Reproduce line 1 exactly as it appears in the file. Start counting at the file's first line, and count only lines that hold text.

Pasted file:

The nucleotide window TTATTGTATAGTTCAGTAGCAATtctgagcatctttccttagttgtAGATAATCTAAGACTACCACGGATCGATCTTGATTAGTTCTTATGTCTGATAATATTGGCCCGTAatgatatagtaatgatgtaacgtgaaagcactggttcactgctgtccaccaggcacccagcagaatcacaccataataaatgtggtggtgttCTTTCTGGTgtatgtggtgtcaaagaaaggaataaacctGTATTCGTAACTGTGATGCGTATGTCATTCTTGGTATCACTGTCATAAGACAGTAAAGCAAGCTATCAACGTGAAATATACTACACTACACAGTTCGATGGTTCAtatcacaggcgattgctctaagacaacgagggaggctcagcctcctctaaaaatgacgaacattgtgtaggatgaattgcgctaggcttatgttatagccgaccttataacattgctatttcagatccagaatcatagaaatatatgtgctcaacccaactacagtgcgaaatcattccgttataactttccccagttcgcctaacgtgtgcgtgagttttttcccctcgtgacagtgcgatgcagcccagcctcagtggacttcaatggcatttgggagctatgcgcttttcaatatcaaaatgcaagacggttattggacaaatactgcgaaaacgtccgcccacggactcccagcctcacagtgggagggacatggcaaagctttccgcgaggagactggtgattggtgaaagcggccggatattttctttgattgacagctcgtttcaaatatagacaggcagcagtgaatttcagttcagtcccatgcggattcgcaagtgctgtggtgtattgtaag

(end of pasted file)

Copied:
The nucleotide window TTATTGTATAGTTCAGTAGCAATtctgagcatctttccttagttgtAGATAATCTAAGACTACCACGGATCGATCTTGATTAGTTCTTATGTCTGATAATATTGGCCCGTAatgatatagtaatgatgtaacgtgaaagcactggttcactgctgtccaccaggcacccagcagaatcacaccataataaatgtggtggtgttCTTTCTGGTgtatgtggtgtcaaagaaaggaataaacctGTATTCGTAACTGTGATGCGTATGTCATTCTTGGTATCACTGTCATAAGACAGTAAAGCAAGCTATCAACGTGAAATATACTACACTACACAGTTCGATGGTTCAtatcacaggcgattgctctaagacaacgagggaggctcagcctcctctaaaaatgacgaacattgtgtaggatgaattgcgctaggcttatgttatagccgaccttataacattgctatttcagatccagaatcatagaaatatatgtgctcaacccaactacagtgcgaaatcattccgttataactttccccagttcgcctaacgtgtgcgtgagttttttcccctcgtgacagtgcgatgcagcccagcctcagtggacttcaatggcatttgggagctatgcgcttttcaatatcaaaatgcaagacggttattggacaaatactgcgaaaacgtccgcccacggactcccagcctcacagtgggagggacatggcaaagctttccgcgaggagactggtgattggtgaaagcggccggatattttctttgattgacagctcgtttcaaatatagacaggcagcagtgaatttcagttcagtcccatgcggattcgcaagtgctgtggtgtattgtaag